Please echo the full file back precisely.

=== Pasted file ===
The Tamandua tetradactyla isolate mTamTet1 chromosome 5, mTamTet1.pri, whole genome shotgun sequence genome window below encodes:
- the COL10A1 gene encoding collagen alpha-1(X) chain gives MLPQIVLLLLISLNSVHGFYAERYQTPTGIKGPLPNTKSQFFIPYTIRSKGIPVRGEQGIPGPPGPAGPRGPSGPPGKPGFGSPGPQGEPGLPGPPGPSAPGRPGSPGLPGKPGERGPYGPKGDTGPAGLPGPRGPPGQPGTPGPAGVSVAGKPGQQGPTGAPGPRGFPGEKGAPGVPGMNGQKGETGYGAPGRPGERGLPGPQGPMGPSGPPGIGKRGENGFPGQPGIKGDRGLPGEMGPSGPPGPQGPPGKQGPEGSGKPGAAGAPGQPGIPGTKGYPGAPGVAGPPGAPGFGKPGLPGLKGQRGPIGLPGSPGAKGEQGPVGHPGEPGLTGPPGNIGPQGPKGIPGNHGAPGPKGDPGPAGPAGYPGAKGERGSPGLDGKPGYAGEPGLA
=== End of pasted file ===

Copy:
The Tamandua tetradactyla isolate mTamTet1 chromosome 5, mTamTet1.pri, whole genome shotgun sequence genome window below encodes:
- the COL10A1 gene encoding collagen alpha-1(X) chain gives MLPQIVLLLLISLNSVHGFYAERYQTPTGIKGPLPNTKSQFFIPYTIRSKGIPVRGEQGIPGPPGPAGPRGPSGPPGKPGFGSPGPQGEPGLPGPPGPSAPGRPGSPGLPGKPGERGPYGPKGDTGPAGLPGPRGPPGQPGTPGPAGVSVAGKPGQQGPTGAPGPRGFPGEKGAPGVPGMNGQKGETGYGAPGRPGERGLPGPQGPMGPSGPPGIGKRGENGFPGQPGIKGDRGLPGEMGPSGPPGPQGPPGKQGPEGSGKPGAAGAPGQPGIPGTKGYPGAPGVAGPPGAPGFGKPGLPGLKGQRGPIGLPGSPGAKGEQGPVGHPGEPGLTGPPGNIGPQGPKGIPGNHGAPGPKGDPGPAGPAGYPGAKGERGSPGLDGKPGYAGEPGLA